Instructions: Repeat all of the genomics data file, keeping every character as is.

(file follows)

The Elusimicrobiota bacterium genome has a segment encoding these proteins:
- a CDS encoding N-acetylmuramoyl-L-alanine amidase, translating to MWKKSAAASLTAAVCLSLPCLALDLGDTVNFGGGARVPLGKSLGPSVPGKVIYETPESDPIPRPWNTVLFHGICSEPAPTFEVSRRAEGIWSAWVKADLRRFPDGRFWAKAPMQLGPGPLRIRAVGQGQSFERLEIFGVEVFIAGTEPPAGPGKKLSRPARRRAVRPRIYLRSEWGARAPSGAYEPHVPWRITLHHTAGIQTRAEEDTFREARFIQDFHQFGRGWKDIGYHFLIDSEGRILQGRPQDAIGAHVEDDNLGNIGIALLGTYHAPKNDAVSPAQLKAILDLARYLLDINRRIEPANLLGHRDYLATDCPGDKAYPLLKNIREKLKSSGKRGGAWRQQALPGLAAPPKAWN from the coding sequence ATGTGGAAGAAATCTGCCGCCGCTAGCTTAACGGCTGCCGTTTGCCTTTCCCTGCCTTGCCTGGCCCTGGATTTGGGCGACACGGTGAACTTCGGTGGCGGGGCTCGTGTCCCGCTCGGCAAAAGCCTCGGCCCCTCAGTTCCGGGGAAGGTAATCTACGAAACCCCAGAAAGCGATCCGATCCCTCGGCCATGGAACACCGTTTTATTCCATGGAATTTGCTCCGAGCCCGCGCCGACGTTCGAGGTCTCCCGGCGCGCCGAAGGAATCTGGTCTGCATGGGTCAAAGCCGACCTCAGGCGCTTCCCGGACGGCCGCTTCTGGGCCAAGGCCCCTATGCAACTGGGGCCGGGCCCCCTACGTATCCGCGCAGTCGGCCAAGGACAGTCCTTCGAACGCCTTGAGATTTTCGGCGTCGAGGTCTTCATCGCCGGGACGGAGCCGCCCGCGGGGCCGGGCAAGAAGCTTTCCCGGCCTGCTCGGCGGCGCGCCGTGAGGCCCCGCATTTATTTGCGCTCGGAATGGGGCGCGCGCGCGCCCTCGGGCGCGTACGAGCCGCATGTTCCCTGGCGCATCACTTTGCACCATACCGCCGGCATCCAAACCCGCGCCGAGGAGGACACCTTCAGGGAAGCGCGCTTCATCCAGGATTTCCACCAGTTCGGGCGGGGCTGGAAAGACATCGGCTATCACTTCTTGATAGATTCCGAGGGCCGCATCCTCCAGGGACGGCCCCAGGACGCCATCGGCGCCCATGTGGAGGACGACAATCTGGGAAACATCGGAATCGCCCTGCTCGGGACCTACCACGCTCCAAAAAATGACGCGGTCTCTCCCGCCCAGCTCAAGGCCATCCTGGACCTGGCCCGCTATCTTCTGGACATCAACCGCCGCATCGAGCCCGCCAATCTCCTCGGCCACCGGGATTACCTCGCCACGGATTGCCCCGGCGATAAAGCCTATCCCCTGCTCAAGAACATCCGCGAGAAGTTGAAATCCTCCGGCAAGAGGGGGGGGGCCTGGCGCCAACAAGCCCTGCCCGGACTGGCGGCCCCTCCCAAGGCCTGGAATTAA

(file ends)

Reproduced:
The Elusimicrobiota bacterium genome has a segment encoding these proteins:
- a CDS encoding N-acetylmuramoyl-L-alanine amidase, translating to MWKKSAAASLTAAVCLSLPCLALDLGDTVNFGGGARVPLGKSLGPSVPGKVIYETPESDPIPRPWNTVLFHGICSEPAPTFEVSRRAEGIWSAWVKADLRRFPDGRFWAKAPMQLGPGPLRIRAVGQGQSFERLEIFGVEVFIAGTEPPAGPGKKLSRPARRRAVRPRIYLRSEWGARAPSGAYEPHVPWRITLHHTAGIQTRAEEDTFREARFIQDFHQFGRGWKDIGYHFLIDSEGRILQGRPQDAIGAHVEDDNLGNIGIALLGTYHAPKNDAVSPAQLKAILDLARYLLDINRRIEPANLLGHRDYLATDCPGDKAYPLLKNIREKLKSSGKRGGAWRQQALPGLAAPPKAWN from the coding sequence ATGTGGAAGAAATCTGCCGCCGCTAGCTTAACGGCTGCCGTTTGCCTTTCCCTGCCTTGCCTGGCCCTGGATTTGGGCGACACGGTGAACTTCGGTGGCGGGGCTCGTGTCCCGCTCGGCAAAAGCCTCGGCCCCTCAGTTCCGGGGAAGGTAATCTACGAAACCCCAGAAAGCGATCCGATCCCTCGGCCATGGAACACCGTTTTATTCCATGGAATTTGCTCCGAGCCCGCGCCGACGTTCGAGGTCTCCCGGCGCGCCGAAGGAATCTGGTCTGCATGGGTCAAAGCCGACCTCAGGCGCTTCCCGGACGGCCGCTTCTGGGCCAAGGCCCCTATGCAACTGGGGCCGGGCCCCCTACGTATCCGCGCAGTCGGCCAAGGACAGTCCTTCGAACGCCTTGAGATTTTCGGCGTCGAGGTCTTCATCGCCGGGACGGAGCCGCCCGCGGGGCCGGGCAAGAAGCTTTCCCGGCCTGCTCGGCGGCGCGCCGTGAGGCCCCGCATTTATTTGCGCTCGGAATGGGGCGCGCGCGCGCCCTCGGGCGCGTACGAGCCGCATGTTCCCTGGCGCATCACTTTGCACCATACCGCCGGCATCCAAACCCGCGCCGAGGAGGACACCTTCAGGGAAGCGCGCTTCATCCAGGATTTCCACCAGTTCGGGCGGGGCTGGAAAGACATCGGCTATCACTTCTTGATAGATTCCGAGGGCCGCATCCTCCAGGGACGGCCCCAGGACGCCATCGGCGCCCATGTGGAGGACGACAATCTGGGAAACATCGGAATCGCCCTGCTCGGGACCTACCACGCTCCAAAAAATGACGCGGTCTCTCCCGCCCAGCTCAAGGCCATCCTGGACCTGGCCCGCTATCTTCTGGACATCAACCGCCGCATCGAGCCCGCCAATCTCCTCGGCCACCGGGATTACCTCGCCACGGATTGCCCCGGCGATAAAGCCTATCCCCTGCTCAAGAACATCCGCGAGAAGTTGAAATCCTCCGGCAAGAGGGGGGGGGCCTGGCGCCAACAAGCCCTGCCCGGACTGGCGGCCCCTCCCAAGGCCTGGAATTAA